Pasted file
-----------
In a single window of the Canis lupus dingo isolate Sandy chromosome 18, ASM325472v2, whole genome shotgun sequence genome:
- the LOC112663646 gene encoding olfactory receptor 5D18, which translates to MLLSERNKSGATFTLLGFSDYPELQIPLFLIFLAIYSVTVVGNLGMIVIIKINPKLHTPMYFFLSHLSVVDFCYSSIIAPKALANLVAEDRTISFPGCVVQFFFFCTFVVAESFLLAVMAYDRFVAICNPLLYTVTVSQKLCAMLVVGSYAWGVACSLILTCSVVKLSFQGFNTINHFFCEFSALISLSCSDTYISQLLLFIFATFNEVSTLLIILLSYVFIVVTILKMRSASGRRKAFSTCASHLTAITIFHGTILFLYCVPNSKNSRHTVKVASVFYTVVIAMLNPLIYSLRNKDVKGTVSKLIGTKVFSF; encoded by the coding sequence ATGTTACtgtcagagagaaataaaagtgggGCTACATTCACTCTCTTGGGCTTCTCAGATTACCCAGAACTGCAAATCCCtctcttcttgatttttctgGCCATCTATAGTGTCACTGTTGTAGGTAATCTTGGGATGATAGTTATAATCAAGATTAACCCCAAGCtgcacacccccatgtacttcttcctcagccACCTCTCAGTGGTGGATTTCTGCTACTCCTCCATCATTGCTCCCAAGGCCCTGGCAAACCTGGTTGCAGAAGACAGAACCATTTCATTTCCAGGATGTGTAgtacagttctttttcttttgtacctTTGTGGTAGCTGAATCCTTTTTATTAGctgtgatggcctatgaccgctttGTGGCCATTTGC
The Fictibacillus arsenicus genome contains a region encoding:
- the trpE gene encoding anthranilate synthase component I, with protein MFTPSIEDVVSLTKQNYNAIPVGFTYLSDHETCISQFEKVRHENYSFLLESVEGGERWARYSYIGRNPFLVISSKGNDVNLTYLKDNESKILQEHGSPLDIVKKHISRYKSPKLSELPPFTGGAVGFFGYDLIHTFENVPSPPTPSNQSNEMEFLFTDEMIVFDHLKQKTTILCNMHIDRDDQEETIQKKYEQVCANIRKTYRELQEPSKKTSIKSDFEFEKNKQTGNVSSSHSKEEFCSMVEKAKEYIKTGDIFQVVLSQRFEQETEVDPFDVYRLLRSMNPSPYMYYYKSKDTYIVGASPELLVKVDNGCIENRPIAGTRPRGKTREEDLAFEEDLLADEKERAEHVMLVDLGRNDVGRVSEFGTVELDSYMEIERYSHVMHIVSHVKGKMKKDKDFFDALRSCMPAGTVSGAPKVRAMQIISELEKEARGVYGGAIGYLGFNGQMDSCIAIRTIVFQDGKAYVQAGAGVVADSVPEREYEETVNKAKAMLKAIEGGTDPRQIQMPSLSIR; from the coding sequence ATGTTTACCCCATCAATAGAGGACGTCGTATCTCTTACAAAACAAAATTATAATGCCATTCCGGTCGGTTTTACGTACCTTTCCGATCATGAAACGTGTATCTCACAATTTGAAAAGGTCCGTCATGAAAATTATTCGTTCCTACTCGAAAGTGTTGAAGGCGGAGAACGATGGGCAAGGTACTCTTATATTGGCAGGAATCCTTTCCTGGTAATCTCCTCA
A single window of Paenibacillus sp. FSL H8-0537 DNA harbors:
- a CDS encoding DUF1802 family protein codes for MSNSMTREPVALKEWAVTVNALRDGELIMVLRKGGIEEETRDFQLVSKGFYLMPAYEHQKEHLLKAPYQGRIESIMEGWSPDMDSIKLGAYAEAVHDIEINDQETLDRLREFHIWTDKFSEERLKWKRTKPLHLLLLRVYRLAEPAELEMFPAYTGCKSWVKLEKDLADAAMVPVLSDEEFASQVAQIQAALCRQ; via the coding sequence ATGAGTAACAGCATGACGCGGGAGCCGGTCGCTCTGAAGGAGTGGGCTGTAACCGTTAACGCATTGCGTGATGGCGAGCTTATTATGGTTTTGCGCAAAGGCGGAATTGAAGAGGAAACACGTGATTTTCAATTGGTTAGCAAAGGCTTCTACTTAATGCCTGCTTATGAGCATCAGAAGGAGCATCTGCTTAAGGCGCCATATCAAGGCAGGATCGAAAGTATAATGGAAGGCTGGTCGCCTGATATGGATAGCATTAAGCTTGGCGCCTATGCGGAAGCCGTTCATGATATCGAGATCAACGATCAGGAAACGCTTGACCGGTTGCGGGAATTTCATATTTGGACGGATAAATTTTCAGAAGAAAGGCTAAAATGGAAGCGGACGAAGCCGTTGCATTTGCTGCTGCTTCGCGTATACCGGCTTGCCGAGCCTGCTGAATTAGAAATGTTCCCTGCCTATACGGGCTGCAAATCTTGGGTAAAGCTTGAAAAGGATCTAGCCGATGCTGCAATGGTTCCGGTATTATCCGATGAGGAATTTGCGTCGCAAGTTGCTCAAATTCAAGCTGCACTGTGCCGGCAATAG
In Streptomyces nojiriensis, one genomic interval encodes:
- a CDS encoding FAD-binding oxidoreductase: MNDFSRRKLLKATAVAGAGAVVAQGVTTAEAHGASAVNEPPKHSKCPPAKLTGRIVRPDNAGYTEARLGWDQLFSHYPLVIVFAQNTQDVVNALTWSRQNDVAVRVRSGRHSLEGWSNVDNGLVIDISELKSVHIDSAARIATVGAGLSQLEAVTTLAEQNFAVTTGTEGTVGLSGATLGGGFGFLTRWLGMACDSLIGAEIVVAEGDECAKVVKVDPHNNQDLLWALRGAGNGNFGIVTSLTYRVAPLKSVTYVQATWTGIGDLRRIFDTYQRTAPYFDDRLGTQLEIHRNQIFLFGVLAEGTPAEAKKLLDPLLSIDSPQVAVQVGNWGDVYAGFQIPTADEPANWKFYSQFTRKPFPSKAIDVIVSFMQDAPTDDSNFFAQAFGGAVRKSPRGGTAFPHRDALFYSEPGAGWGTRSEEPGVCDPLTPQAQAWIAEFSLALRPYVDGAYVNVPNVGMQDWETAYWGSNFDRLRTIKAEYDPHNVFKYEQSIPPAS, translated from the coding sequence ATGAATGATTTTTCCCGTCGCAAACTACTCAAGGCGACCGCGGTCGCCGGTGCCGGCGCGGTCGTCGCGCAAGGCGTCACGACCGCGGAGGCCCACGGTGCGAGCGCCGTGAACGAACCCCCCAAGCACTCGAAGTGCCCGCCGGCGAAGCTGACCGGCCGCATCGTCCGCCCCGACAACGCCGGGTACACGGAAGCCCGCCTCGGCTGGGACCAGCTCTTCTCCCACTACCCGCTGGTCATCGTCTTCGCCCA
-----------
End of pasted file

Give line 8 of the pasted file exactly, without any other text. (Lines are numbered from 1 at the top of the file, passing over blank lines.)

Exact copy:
- a CDS encoding FAD-binding oxidoreductase: MNDFSRRKLLKATAVAGAGAVVAQGVTTAEAHGASAVNEPPKHSKCPPAKLTGRIVRPDNAGYTEARLGWDQLFSHYPLVIVFAQNTQDVVNALTWSRQNDVAVRVRSGRHSLEGWSNVDNGLVIDISELKSVHIDSAARIATVGAGLSQLEAVTTLAEQNFAVTTGTEGTVGLSGATLGGGFGFLTRWLGMACDSLIGAEIVVAEGDECAKVVKVDPHNNQDLLWALRGAGNGNFGIVTSLTYRVAPLKSVTYVQATWTGIGDLRRIFDTYQRTAPYFDDRLGTQLEIHRNQIFLFGVLAEGTPAEAKKLLDPLLSIDSPQVAVQVGNWGDVYAGFQIPTADEPANWKFYSQFTRKPFPSKAIDVIVSFMQDAPTDDSNFFAQAFGGAVRKSPRGGTAFPHRDALFYSEPGAGWGTRSEEPGVCDPLTPQAQAWIAEFSLALRPYVDGAYVNVPNVGMQDWETAYWGSNFDRLRTIKAEYDPHNVFKYEQSIPPAS, translated from the coding sequence ATGAATGATTTTTCCCGTCGCAAACTACTCAAGGCGACCGCGGTCGCCGGTGCCGGCGCGGTCGTCGCGCAAGGCGTCACGACCGCGGAGGCCCACGGTGCGAGCGCCGTGAACGAACCCCCCAAGCACTCGAAGTGCCCGCCGGCGAAGCTGACCGGCCGCATCGTCCGCCCCGACAACGCCGGGTACACGGAAGCCCGCCTCGGCTGGGACCAGCTCTTCTCCCACTACCCGCTGGTCATCGTCTTCGCCCA